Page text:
- Many clubs offer “New Shooter Orientation Clinics” where they set up a few simple practice USPSA stages and a SCSA stage or two. After some orientation about safety rules and how the games are played they proceed to run each shooter through the practice stages; usually with a lot of coaching. USPSA/NROI is working on a more formalized New Shooter program and hope to release that shortly. Stay tuned.
- At the bare minimum, clubs really should be doing what is commonly called the “Safety Check” with new shooters. This takes many forms but what you are looking for here is does the shooter understand their firearm, are they safety inclined, and are they willing to learn. A shooter that isn’t willing to learn is going to be a potential problem. This doesn’t mean we turn them away; it does mean we counsel them and help them see reality. This is also a good time to talk to them about what a match is and what goes on. Help them start to get a feel for the flow of the match, invite them to show up to help with setup, talk about taping and painting and how this is a participatory sport, and so on.
We already mentioned the ability to safety coach so let’s dig a bit further into that. Again, what follows is my opinion based on experience, some of which was not good. First off, the coaching needs to be coming only one person and that should be the RO with the timer in their hand. Not from a third-party such as the partner/spouse or parent or both ROs. By the time a new shooter shows up at a USPSA match they need to be comfortable enough that they don’t need a familiar party coaching them. New shooters do get disoriented and we just really don’t need extra bodies down range and in the way. This also isn’t the time to have the videographers down range, for the same reason. They can video from behind the rear of the stage.
Do not force coaching on a new shooter. Ask if they want coaching; if they decline, don’t coach. Often, a new shooter will decline coaching at first but then decide a bit of help might be good. The idea with coaching is to help the shooter through the course of fire, help them not DQ or commit other penalties and in short, help them have a good time so they come back.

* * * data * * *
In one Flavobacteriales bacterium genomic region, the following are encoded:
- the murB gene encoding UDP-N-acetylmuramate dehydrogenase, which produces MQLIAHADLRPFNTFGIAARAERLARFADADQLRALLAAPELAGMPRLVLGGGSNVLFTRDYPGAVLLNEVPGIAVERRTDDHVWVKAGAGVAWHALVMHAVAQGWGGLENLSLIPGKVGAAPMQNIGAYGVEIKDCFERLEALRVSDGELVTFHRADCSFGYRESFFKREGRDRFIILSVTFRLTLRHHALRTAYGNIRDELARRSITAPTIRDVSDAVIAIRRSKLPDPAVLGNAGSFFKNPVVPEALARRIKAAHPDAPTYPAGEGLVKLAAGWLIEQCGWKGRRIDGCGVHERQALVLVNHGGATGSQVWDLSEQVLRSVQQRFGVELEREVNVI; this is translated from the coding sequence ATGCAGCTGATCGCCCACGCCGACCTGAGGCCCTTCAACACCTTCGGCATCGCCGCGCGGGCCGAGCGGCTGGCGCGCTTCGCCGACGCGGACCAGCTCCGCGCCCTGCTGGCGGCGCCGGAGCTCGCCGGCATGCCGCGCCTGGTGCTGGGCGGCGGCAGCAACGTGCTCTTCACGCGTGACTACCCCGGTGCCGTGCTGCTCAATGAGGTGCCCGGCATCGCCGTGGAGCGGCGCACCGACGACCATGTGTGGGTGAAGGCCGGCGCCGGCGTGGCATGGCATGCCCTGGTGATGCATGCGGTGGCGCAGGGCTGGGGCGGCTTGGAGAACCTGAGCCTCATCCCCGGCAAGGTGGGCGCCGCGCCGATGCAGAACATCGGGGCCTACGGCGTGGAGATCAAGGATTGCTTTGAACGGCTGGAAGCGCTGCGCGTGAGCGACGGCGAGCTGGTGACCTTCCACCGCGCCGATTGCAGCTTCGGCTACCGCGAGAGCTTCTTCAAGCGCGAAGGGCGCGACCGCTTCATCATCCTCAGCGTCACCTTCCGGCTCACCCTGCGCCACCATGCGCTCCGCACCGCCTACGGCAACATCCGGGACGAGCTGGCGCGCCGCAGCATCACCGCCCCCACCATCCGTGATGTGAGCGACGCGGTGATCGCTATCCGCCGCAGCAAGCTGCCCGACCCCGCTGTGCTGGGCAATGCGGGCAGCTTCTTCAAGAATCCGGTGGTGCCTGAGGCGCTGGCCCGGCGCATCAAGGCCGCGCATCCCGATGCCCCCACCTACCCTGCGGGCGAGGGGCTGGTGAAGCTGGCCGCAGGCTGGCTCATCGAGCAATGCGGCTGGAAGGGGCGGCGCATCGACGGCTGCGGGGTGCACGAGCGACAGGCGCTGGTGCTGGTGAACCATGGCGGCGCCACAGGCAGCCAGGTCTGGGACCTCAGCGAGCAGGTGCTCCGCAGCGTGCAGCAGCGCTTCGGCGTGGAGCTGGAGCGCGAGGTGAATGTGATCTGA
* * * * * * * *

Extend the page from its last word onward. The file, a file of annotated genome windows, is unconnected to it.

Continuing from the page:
However, all that being said, there is no suspending the rules for a new shooter. If they commit an error that is a penalty, including a DQ, then they get the penalty. I collected several procedural penalties at my first match because my foot went behind the fault line in a kneeling position on a standards course; I still went back.
New shooters will, on occasion, DQ. DO NOT do the “but they are a new shooter, let them shoot” thing. The DQ rules are there due to safety concerns and it is important to impress upon new shooters that we all play by those rules at all times. It is VERY important to talk to them about what happened and what to do to prevent it next time. Usually the RM will take care of some of this but make sure the message is delivered: It happens to all of us, here is what happened, here is how to avoid it, and we look forward to seeing you at the next match. Reinforce that they are welcome to stick around (maybe not if it is a 10.6 or 10.7 DQ) and watch/help and that they are welcome to come back out at the next match. If your club has a group that does practice matches you might consider inviting them to those to work on skills in a lower pressure environment.
Remember, we were all new shooters once. How would you want to be treated if you were a new shooter today?